Posted on June 01st 2011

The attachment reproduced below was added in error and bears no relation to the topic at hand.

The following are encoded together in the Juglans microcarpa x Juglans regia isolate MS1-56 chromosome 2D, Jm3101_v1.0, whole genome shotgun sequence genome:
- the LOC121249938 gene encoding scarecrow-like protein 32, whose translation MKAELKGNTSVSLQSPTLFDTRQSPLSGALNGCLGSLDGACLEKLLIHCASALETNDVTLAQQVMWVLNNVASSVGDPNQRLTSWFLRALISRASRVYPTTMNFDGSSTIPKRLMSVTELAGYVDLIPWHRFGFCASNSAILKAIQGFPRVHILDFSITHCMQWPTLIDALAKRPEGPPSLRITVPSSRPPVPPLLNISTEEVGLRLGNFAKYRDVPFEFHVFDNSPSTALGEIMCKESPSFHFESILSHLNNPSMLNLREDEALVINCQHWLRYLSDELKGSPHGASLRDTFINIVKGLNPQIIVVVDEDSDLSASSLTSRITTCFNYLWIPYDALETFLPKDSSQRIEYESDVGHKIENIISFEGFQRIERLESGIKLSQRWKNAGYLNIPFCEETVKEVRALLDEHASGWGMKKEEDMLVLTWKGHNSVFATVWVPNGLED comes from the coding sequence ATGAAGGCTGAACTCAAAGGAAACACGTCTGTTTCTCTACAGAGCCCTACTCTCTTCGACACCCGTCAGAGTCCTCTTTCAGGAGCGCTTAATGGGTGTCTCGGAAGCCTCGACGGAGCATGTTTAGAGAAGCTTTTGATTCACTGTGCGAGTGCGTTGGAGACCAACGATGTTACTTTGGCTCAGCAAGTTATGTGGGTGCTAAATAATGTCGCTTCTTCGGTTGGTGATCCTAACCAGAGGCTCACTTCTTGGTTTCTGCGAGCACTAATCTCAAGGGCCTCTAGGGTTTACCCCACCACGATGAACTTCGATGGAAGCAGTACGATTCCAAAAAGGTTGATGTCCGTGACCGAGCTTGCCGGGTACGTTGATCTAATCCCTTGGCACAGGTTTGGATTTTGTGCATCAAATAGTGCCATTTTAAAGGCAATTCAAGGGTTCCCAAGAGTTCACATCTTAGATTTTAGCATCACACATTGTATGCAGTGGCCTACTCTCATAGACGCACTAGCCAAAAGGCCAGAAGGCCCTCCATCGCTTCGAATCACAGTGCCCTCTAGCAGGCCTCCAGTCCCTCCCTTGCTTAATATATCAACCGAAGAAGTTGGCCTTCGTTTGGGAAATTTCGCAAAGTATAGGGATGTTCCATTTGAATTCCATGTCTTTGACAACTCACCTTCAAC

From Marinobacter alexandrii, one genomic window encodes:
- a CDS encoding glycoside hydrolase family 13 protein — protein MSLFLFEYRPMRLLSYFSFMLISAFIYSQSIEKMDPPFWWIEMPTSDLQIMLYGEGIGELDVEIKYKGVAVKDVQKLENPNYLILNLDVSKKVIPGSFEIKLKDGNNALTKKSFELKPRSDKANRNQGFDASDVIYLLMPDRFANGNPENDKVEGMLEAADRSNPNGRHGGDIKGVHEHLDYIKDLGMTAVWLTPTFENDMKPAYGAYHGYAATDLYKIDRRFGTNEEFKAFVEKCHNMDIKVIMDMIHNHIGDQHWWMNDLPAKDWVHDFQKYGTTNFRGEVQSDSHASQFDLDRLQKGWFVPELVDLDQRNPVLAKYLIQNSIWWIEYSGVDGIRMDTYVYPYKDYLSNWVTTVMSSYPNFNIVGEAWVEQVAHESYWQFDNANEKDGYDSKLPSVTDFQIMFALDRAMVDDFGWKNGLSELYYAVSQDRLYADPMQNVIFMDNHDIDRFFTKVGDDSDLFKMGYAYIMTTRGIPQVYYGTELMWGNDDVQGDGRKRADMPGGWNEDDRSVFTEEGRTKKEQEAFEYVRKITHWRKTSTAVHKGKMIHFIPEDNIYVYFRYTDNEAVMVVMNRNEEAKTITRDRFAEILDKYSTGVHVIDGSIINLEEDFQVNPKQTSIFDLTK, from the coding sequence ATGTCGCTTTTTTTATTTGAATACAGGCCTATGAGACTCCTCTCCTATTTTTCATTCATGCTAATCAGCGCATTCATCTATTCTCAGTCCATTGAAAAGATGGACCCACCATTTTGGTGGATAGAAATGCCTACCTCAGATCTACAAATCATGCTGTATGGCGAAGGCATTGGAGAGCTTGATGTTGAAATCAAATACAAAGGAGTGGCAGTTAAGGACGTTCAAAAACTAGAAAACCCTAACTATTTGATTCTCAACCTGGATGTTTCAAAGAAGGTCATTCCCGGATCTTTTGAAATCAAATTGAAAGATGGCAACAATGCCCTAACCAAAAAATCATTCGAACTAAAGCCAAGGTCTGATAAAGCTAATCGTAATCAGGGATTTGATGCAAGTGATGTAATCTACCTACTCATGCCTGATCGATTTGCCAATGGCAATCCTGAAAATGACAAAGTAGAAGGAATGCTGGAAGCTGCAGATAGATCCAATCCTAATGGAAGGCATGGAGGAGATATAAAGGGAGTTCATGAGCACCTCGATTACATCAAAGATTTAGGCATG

A particularly inflammatory article appeared in yesterday’s edition of The Sun. They don’t deserve the internet traffic, but here’s a link. “Third of rapists and killers ‘are foreign’” claims the headline. There follows a short article which is so full of contradiction that there might be some world record threatened. The article reads: “Immigrants make up a THIRD of murder suspects and alleged rapists in a string of areas, shock new figures reveal.” Here the article introduces words such as “suspects” and “alleged” in the very first sentence which changes the inference within the headline to something quite different. “A string of areas” is different to the general non-specific geography of the headline, but we’ll come back to the areas involved. Misleading“And one in seven of all people accused of these crimes in the UK as a whole is a foreign national” reads the second sentence. It begs the question why did the writer of the article use the words “Third” instead of “Seventh” in the headline? The fourth sentence gets onto the murder stats. “Four forces each had 33 per cent of non-UK murder suspects – Kent, Lincolnshire and Tayside and Fife in Scotland”. The article begins to refer to figures and facts. A helpful table on the website tells us how many foreign murder suspects there are in Kent - two. Lincolnshire has more - five suspects. It must be noted that the area of Tayside & Fife has been inconveniently left out of the table, but I suspect there’s not a lot more on the suspects list than in Kent. The string of areas, therefore, consists of the three counties listed above, and are joined by another crime hotspot: Cambridgeshire. “Cambridgeshire had an astonishing 57 per cent of murder suspects of foreign origin” the article continues. Well yes, 4 is indeed 57% of 7. But to extrapolate a headline figure out of samples so small would make any self-respecting statistician shudder. The figures on rape are even further from the headline’s inference than those of murder. The highest single area of non-UK rape suspects is Metropolitan (London) with 32% of rape suspects being from overseas - meaning that nowhere in the UK is there a police region with a third of rape suspects being non-UK. Tricks Two journalistic tricks then ensue. Firstly, a UKIP MEP is invited to comment. Gerard Batten steps up with “The figures demonstrate the high proportion of crime that is the result of uncontrolled immigration.” No they don’t, Gerard, these figures demonstrate the journalist’s lack of understanding of statistics and eagerness to turn out a sensationalist and inflammatory headline. The second trick is to tack on a link to a bad example of an immigrant who murdered someone “Dwayne Cupidon, 35, is one of the most vicious illegal immigrant murderers” - maybe he is, but he’s been in prison for more than a year and will not be released for another twenty six. Its quite clear that The Sun use his example to scare the populace over immigration, It also allows a chance for a surly looking black face to be printed besides a misleading headline on crime and immigration. The article spectacularly misses the chance to look the statistical breakdown of the origins of the victims of such crimes, but that would only serve to engender sympathy for migrants. Racism Cue the comments. They include everything from calls to bring back the death penalty to vote for the BNP, denouncements of Labour’s immigration policies and withdrawal from the EU. You almost get the feeling of acceptance of UK born murderers and rapists (85.7% of the total), but rejection of the foreign ones (14.3%). But journalist David Lowe has achieved his objective, racist emotions of some parts of The Sun's readership have been provoked once more. The words ‘murder’ and ‘rape’ have been heavily associated with ‘immigration’, and the comments reflect the healthy state of xenophobia and racism amongst parts of the readership. Perhaps the classiest comment comes from a migrant “I'm so glad I don't live in the UK any more. […] It had been my intention to retire back in the UK but stories like this just make me want to stay here.” writes blaster4, the irony seemingly absent from his comment. There are a few progressive comments which concur with parts of what is contained in this article. There’s the hope - people who read through some of this bile can still think clearly.